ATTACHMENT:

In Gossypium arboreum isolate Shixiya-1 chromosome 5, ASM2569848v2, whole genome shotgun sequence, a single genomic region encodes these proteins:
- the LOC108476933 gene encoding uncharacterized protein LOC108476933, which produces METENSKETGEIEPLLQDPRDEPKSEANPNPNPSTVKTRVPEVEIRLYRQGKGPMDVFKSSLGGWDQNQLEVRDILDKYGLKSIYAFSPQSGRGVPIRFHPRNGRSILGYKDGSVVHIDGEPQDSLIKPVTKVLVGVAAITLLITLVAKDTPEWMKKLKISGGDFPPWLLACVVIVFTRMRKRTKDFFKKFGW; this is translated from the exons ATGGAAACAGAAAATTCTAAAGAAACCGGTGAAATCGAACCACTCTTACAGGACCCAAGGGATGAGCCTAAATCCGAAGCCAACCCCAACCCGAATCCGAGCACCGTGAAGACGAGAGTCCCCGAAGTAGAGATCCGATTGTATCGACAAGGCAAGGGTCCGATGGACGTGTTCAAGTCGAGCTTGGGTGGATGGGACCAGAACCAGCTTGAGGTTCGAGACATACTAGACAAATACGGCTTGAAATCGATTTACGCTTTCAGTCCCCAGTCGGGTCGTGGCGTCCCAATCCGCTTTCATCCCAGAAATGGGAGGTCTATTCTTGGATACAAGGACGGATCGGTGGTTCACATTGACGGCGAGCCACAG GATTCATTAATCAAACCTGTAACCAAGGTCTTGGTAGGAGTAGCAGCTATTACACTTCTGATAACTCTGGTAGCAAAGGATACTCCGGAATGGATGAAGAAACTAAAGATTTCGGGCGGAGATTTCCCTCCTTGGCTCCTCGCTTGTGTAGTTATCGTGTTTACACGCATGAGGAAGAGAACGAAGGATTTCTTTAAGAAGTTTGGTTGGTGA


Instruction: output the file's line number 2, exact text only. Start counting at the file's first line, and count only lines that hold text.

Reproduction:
- the LOC108476933 gene encoding uncharacterized protein LOC108476933, which produces METENSKETGEIEPLLQDPRDEPKSEANPNPNPSTVKTRVPEVEIRLYRQGKGPMDVFKSSLGGWDQNQLEVRDILDKYGLKSIYAFSPQSGRGVPIRFHPRNGRSILGYKDGSVVHIDGEPQDSLIKPVTKVLVGVAAITLLITLVAKDTPEWMKKLKISGGDFPPWLLACVVIVFTRMRKRTKDFFKKFGW; this is translated from the exons ATGGAAACAGAAAATTCTAAAGAAACCGGTGAAATCGAACCACTCTTACAGGACCCAAGGGATGAGCCTAAATCCGAAGCCAACCCCAACCCGAATCCGAGCACCGTGAAGACGAGAGTCCCCGAAGTAGAGATCCGATTGTATCGACAAGGCAAGGGTCCGATGGACGTGTTCAAGTCGAGCTTGGGTGGATGGGACCAGAACCAGCTTGAGGTTCGAGACATACTAGACAAATACGGCTTGAAATCGATTTACGCTTTCAGTCCCCAGTCGGGTCGTGGCGTCCCAATCCGCTTTCATCCCAGAAATGGGAGGTCTATTCTTGGATACAAGGACGGATCGGTGGTTCACATTGACGGCGAGCCACAG GATTCATTAATCAAACCTGTAACCAAGGTCTTGGTAGGAGTAGCAGCTATTACACTTCTGATAACTCTGGTAGCAAAGGATACTCCGGAATGGATGAAGAAACTAAAGATTTCGGGCGGAGATTTCCCTCCTTGGCTCCTCGCTTGTGTAGTTATCGTGTTTACACGCATGAGGAAGAGAACGAAGGATTTCTTTAAGAAGTTTGGTTGGTGA